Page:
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Sacrifice and willingness go together like ice cream and apple pie. Romans 12:1 says, “Therefore I urge you, brethren, by the mercies of God, to present your bodies a living and holy sacrifice, acceptable to God, which is your spiritual service to worship” (NASB). Consider this precept against the backdrop that Jesus gave His body—that is Himself—out of love, as a gift and sacrifice for us. His willingness should serve as an exemplar to be emulated. Christ’s willingness was apparent even before His crucifixion. Philippians 2:6-8 tells us, “Who, being in the very nature God, did not consider equality with God something to be used to his own advantage; rather, He made Himself nothing by taking the very nature of a servant, being made in human likeness. And being found in appearance as a man, He humbled Himself by being obedient to death—even the death of the cross” (NIV).

Ephesians 3:17 makes it quite clear how willingness is supposed to work: “Christ will make his home in your heart as you trust in him. Your roots will grow down into God’s love and keep you strong.” Why do we dig our heels into the ground when God wants us to sink our roots down into his soil of marvelous, life-giving, strengthening love? There is a big difference between dug-in heels and healthy roots growing deep. But your roots won’t have a chance to grow deep if you’re not willing to trust God, enabling Christ to become more at home in your heart. The more access you give Him to your heart, the more growth you will experience. Paul says, “Now finish the work, so that your eager willingness to do it may be matched by your completion of it, according to your means” (2 Corinthians 8:11, NIV).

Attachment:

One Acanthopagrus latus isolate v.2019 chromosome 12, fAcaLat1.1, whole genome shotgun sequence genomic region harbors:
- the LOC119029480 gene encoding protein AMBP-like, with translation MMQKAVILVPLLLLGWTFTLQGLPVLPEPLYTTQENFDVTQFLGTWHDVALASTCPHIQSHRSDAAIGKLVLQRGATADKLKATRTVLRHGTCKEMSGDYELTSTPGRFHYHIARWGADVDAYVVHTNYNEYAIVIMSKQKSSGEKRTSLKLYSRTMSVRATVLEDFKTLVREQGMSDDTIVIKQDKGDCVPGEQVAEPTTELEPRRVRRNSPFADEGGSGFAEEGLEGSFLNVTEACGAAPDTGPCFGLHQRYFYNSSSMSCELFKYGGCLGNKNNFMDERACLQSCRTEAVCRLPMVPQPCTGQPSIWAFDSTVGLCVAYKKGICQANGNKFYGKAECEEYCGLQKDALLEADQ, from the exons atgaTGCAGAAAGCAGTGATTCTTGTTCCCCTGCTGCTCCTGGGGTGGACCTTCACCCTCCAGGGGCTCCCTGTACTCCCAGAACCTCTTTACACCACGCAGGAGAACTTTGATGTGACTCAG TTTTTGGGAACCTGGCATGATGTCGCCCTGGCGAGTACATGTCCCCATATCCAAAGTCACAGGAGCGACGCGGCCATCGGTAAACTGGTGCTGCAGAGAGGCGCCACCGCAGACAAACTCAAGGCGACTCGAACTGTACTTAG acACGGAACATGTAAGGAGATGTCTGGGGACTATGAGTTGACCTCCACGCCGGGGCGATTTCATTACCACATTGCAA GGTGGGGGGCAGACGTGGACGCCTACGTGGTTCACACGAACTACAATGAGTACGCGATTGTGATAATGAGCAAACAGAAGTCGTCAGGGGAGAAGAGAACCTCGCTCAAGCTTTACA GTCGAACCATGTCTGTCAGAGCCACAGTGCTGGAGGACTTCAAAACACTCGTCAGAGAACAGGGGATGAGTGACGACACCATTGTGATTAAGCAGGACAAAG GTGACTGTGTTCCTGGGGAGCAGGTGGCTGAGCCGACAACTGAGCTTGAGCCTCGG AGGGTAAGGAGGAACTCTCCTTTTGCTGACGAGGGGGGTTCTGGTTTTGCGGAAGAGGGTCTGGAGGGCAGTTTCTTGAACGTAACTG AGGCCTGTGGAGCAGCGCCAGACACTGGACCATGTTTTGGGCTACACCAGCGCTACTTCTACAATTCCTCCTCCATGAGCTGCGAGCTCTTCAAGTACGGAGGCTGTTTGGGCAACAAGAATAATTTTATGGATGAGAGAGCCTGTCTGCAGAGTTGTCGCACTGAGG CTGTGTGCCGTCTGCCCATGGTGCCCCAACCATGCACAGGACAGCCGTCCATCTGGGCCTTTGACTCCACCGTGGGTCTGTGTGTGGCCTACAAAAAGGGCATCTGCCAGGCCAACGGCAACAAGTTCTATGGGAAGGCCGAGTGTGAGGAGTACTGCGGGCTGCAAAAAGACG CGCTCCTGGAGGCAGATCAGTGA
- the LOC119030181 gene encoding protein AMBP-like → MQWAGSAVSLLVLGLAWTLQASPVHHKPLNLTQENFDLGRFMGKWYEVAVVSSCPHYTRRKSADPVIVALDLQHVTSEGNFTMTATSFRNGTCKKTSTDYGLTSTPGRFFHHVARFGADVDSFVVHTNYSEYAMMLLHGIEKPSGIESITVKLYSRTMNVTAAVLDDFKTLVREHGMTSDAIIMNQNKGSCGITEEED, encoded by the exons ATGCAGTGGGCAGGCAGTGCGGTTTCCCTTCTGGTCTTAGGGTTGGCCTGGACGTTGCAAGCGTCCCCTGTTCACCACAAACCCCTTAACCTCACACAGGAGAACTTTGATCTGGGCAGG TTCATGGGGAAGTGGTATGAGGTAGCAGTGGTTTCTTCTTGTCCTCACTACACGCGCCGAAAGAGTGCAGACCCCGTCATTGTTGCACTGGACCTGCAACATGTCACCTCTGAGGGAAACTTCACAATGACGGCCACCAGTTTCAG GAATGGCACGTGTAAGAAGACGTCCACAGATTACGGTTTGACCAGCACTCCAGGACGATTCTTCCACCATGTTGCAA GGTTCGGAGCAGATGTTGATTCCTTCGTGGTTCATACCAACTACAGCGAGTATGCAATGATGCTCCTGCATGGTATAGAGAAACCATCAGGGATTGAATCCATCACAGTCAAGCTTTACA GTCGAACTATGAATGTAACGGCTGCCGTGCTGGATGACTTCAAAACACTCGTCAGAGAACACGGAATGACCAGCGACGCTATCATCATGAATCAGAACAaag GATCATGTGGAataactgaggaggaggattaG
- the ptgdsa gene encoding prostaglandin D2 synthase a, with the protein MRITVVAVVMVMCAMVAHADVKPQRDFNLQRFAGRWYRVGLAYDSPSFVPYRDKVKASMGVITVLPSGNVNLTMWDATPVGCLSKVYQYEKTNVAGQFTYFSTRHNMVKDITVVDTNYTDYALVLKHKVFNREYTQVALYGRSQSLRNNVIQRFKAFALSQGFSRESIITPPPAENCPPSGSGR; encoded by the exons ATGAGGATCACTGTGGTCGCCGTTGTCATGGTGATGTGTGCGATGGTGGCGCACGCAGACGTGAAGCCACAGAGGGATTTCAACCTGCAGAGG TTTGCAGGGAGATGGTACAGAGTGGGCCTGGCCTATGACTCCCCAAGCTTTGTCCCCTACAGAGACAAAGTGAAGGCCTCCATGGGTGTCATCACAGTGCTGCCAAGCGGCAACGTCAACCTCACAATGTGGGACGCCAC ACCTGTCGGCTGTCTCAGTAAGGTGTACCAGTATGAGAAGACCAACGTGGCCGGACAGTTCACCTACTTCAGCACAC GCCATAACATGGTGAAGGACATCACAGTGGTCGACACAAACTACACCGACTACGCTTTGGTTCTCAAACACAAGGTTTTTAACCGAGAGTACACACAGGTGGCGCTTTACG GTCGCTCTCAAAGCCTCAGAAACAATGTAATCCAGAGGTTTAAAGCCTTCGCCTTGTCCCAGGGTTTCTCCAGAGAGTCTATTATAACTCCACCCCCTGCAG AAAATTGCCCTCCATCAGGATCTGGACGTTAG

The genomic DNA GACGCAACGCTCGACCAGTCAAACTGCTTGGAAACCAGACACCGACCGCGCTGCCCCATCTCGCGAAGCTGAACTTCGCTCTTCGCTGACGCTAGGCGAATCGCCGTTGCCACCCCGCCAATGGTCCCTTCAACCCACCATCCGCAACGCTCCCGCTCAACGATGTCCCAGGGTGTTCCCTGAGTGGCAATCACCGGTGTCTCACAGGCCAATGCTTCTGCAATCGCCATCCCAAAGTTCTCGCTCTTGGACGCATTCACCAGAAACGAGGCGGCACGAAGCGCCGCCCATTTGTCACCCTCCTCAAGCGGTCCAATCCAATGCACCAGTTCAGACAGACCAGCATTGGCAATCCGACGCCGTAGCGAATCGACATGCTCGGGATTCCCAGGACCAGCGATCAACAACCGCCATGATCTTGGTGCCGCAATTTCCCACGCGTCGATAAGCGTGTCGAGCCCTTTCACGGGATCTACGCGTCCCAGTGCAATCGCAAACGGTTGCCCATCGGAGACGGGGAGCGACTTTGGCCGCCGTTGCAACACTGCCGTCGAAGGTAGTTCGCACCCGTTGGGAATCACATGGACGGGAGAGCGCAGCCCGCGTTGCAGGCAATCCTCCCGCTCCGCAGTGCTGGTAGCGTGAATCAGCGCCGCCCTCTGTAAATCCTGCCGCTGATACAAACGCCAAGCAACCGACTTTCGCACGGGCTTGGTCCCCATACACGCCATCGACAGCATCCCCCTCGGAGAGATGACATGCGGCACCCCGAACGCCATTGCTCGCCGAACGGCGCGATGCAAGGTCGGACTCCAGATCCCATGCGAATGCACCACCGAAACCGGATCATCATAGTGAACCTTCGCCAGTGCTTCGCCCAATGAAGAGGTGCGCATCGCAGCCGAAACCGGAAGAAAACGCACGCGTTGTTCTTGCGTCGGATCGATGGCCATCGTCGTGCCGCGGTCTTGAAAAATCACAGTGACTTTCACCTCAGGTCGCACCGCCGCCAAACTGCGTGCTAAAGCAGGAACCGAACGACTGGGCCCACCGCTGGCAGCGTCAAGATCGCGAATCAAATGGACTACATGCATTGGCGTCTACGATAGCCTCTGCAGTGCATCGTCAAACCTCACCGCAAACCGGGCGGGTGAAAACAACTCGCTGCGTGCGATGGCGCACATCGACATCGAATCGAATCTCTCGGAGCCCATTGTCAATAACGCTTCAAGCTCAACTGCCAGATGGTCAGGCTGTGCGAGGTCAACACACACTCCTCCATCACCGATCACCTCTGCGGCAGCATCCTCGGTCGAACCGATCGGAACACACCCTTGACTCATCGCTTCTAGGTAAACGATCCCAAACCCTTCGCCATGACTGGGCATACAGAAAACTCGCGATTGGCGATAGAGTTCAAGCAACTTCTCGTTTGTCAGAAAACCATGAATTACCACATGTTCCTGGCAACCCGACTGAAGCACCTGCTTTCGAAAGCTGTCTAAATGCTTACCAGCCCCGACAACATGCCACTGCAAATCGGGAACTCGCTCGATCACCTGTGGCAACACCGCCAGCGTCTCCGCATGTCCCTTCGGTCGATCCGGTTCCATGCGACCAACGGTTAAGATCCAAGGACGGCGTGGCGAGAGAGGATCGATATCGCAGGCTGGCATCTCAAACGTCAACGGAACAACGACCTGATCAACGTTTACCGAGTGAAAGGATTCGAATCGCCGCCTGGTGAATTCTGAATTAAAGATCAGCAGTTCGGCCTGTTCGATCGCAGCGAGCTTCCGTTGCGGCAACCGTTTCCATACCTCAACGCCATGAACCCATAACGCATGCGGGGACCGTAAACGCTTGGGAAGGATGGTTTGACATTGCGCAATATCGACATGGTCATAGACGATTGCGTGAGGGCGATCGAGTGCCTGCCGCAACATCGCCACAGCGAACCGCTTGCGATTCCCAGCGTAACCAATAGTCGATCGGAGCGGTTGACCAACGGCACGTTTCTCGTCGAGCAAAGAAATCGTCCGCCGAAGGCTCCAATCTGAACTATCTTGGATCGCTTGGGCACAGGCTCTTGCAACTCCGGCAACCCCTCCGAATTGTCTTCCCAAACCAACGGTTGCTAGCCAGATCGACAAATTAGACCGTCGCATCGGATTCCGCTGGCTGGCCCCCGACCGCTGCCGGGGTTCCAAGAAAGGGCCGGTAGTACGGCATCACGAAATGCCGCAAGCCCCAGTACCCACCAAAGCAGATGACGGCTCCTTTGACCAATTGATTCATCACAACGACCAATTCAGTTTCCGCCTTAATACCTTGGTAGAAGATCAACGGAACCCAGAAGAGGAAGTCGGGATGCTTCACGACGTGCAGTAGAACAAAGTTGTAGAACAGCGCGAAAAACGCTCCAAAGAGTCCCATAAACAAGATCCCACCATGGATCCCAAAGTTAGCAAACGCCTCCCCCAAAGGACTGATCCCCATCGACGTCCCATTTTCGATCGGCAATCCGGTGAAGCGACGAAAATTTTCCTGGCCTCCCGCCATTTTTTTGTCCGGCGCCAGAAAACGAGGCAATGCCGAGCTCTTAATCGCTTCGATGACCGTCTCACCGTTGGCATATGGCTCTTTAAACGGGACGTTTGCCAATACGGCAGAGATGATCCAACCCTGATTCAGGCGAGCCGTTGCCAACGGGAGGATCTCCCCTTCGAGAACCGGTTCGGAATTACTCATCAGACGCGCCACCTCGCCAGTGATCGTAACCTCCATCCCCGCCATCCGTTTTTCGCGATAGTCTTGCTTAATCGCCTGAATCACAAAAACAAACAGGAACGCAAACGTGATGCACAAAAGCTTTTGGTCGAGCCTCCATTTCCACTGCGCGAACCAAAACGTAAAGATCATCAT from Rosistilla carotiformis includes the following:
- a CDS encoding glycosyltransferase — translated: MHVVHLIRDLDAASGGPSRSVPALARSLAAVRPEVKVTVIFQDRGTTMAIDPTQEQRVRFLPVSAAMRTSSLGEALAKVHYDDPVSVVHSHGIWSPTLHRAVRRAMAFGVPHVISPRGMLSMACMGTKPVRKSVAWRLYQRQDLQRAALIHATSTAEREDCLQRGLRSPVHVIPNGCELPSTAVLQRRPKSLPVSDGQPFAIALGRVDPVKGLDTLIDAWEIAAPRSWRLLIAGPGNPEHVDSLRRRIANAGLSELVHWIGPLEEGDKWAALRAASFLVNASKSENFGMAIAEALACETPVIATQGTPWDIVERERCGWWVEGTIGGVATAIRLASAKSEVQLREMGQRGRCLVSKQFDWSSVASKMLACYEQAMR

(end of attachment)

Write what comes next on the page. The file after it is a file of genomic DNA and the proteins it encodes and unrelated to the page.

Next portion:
The Hebrew word for willingness is the verb-form abah, which means to consent or desire. Ordinary obedience in human behavior is a form of social influence in the face of perceived authority. Interestingly, obedience is different than compliance, which is behavior influenced or coerced by others. This is more like behavior that matches the majority. With this type of obedience, the result is compelled by circumstances. It is worth noting that personality plays an important role in how one responds to authority.

CONCLUDING REMARKS

Our very life depends on our willingness to change. Certainly, our eternity hinges on what we do with God’s revealed truth, which leads to eternal life. But head knowledge is not enough. God wants us to act according to what we believe. And He wants us to do so willingly. Through the ages, every true servant of God has preached a message of change. We have always tended to go the way of human nature—the way of vanity, selfishness, hate, lust, and war. Repentance involves a turning away, which includes a willingness to change. Repentance is not merely being sorry for our disobedience. It includes being willing to stop doing what is wrong, do a 180, and go the other way. True repentance involves real change. Willingness ultimately means changing our way of life to conform to the will of God.